It was mess at the end of the war, blown up, torn apart, families lost and separated. Koste, Monica, and Angele were alone in Germany. Only Ele had family with her, two brothers. By 1947 all were looking for a way out.
At the end of summer 1948 Angele was ready to go. She had not been able to get permission to go to the United States. She was going to Canada, instead. She didn’t have a sponsor, but since she worked in the children’s ward at the Army Hospital, she had the skills to be a nanny once she was there.
All she had to do was get there. It was now or never. It was time to stop marking the time.
After VE Day there were about twelve million DP’s in Europe. Some half of them were repatriated to their homelands within a few months. Almost four hundred refugee camps were set up in the Allied zones in Germany for the rest.
Two years after the end of the war American policy was revised so that every refugee who wanted to emigrate had to have a sponsor. When not enough were found, Congress passed the Displaced Persons Act, providing for more than 200,000 DP’s to enter the United States. Nearly half of those designated were Ukrainian, who under no circumstances wanted to go home, home meaning almost certain death.
Many Russian refugees flatly refused to board transports bound for Mother Russia. Some Baltics killed themselves rather than be repatriated. General Dwight Eisenhower banned the use of forced repatriation in the American zone.
By the 1950s about a million DP’s had been absorbed by Western European countries. Approximately half a million were accepted by the United States and a further half million by other nations, more than forty of them. Some refugees remained in camps through the decade. It was only near the end of 1960 that the last refugee camp was finally closed.
As she was packing to go to Hamburg, Angele got a note from Vladas. “Merry Christmas on the first day of the holidays. My squad visited my quarters to wish me a happy holiday, but I wasn’t happy with them or myself.”
On November 16, 1948, she caught a morning train for the Port of Hamburg, boarded a repurposed troop carrier, sailed up the Elbe River, the next day crossed the North Sea, and the rest of the week rode out the rough Atlantic Ocean. It was the second half of the month of Lapkritis.
Lapas means leaf in Lithuanian and kristi means fall.
“It took nine days to cross the ocean and I was sick for nine days,” Angele said. She landed in Halifax, Nova Scotia, boarded a train with the Canada-bound refugees who had been on the S.S. Marine Flasher, disembarking 27 hours later in Montreal, where she was shuffled around like a second cousin for several weeks before getting her walking papers, and caught a second train to Sudbury, Ontario, riding the rails for another 24 hours.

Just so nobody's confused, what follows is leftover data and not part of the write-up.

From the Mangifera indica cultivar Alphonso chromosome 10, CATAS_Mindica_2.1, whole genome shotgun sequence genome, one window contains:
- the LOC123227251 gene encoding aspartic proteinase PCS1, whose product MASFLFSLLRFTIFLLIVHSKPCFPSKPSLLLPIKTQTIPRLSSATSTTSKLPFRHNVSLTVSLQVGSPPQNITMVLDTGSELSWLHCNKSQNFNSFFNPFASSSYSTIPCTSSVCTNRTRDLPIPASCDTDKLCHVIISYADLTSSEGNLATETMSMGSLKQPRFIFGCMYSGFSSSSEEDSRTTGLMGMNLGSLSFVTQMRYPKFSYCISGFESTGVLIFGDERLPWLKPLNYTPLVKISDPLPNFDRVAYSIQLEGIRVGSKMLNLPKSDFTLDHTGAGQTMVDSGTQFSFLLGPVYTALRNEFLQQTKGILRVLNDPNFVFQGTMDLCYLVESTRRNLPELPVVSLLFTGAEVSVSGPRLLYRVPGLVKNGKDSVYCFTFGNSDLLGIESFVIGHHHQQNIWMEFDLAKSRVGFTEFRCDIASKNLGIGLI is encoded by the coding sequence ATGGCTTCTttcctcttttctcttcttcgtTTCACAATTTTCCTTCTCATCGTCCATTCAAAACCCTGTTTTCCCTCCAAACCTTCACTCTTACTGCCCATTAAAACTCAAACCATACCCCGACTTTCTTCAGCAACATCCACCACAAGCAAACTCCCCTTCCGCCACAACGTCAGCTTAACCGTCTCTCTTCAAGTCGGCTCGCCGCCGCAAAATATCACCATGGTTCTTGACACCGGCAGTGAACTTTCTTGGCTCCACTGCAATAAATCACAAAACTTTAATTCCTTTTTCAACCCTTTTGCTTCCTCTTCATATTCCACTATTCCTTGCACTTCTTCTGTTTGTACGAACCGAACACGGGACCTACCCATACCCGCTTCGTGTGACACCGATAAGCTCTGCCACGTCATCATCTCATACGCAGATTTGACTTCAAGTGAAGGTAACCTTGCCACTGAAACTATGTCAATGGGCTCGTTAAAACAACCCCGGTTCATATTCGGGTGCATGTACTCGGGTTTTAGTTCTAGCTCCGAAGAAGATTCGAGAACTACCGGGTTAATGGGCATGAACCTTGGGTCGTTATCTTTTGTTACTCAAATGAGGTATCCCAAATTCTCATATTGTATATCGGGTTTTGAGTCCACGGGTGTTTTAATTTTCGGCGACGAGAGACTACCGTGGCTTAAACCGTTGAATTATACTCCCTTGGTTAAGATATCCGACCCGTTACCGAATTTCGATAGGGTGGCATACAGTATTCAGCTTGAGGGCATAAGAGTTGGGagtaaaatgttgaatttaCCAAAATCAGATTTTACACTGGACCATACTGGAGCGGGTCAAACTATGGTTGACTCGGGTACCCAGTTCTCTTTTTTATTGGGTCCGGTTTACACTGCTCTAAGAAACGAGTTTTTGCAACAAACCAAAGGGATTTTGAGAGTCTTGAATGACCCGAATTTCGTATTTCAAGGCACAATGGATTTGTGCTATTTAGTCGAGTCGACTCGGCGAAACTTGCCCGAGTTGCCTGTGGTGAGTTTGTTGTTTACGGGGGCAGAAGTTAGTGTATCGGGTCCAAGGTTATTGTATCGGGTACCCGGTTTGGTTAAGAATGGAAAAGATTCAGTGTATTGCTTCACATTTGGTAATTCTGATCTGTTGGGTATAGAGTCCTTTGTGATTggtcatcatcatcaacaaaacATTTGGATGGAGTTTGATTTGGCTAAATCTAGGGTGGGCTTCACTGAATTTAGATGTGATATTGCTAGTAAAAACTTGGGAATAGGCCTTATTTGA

Sudbury is the largest city in northern Ontario and by land area the largest in the province and the fifth largest in the country. Its economy was dominated by the mining industry for most of the 20th century. The big mining companies were the major employers in the city and the world’s leading producers of nickel. Outside the city proper the landscape looked like the landscape of the moon.
The use of open coke beds into the mid-20th century and logging for material to burn resulted in the nearly complete loss of trees far and wide. By the 1940s all the pink-gray granite for fifty miles had long been turned black by air pollution from the roasting yards.
She was going to be the nanny for the Lapalme’s, one of the leading families in the city, reportedly “the largest family in Sudbury.” Five of the children were under ten. They were going to be her responsibility. She celebrated Christmas alone that winter, at a desk writing a letter to Vytas.
“Two of the grown-up Lapalme’s, in their early 20s, are in the next room with their friends, young French couples, dancing, as I write to you. They invited me to join them since one of them had been in a prisoner-of-war camp in Germany and speaks German, but I said thank you, no.”
She stayed by herself in her room. The song “Chattanooga Choo Choo” on the record player bubbled through the gap under the door. The Lapalme’s were dancing to the Glenn Miller Orchestra. The big-band man’s airplane had disappeared in bad weather over the English Channel four years earlier when he was traveling to France to entertain Allied troops. Only his music was still alive.
“You don’t understand how lonely it is to be here. I am waiting,” Angele wrote.
“She’s gonna cry, until I tell her that I’ll never roam, so Chattanooga choo choo, won’t you choo-choo me home?”
She skipped over the rest of the song as it began to skip, making the time making the future in her mind.
Ed Staskus posts feature stories on Red Island http://www.redislandpei.com Paperback Yoga http://www.paperbackyoga.com 147 Stanley Street http://www.147stanleystreet.com and Lithuanian Journal http://www.lithuanianjournal.com. To get the site’s monthly feature in your in-box click on “Follow.”